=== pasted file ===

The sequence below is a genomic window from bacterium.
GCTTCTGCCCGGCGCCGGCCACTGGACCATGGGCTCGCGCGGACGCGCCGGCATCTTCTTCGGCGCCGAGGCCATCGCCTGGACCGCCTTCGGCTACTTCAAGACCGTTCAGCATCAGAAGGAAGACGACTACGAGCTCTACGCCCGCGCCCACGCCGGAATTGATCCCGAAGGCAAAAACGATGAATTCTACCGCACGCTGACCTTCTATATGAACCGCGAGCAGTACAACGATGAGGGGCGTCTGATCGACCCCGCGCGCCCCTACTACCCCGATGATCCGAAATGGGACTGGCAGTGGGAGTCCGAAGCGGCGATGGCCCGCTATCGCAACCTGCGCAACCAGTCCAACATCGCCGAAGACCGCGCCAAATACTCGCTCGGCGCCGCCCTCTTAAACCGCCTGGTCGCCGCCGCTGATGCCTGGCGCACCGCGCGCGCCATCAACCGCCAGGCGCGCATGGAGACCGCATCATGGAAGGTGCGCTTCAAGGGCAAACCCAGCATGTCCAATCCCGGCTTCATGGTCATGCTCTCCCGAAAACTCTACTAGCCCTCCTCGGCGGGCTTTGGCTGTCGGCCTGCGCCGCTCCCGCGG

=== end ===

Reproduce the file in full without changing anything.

The sequence below is a genomic window from bacterium.
GCTTCTGCCCGGCGCCGGCCACTGGACCATGGGCTCGCGCGGACGCGCCGGCATCTTCTTCGGCGCCGAGGCCATCGCCTGGACCGCCTTCGGCTACTTCAAGACCGTTCAGCATCAGAAGGAAGACGACTACGAGCTCTACGCCCGCGCCCACGCCGGAATTGATCCCGAAGGCAAAAACGATGAATTCTACCGCACGCTGACCTTCTATATGAACCGCGAGCAGTACAACGATGAGGGGCGTCTGATCGACCCCGCGCGCCCCTACTACCCCGATGATCCGAAATGGGACTGGCAGTGGGAGTCCGAAGCGGCGATGGCCCGCTATCGCAACCTGCGCAACCAGTCCAACATCGCCGAAGACCGCGCCAAATACTCGCTCGGCGCCGCCCTCTTAAACCGCCTGGTCGCCGCCGCTGATGCCTGGCGCACCGCGCGCGCCATCAACCGCCAGGCGCGCATGGAGACCGCATCATGGAAGGTGCGCTTCAAGGGCAAACCCAGCATGTCCAATCCCGGCTTCATGGTCATGCTCTCCCGAAAACTCTACTAGCCCTCCTCGGCGGGCTTTGGCTGTCGGCCTGCGCCGCTCCCGCGG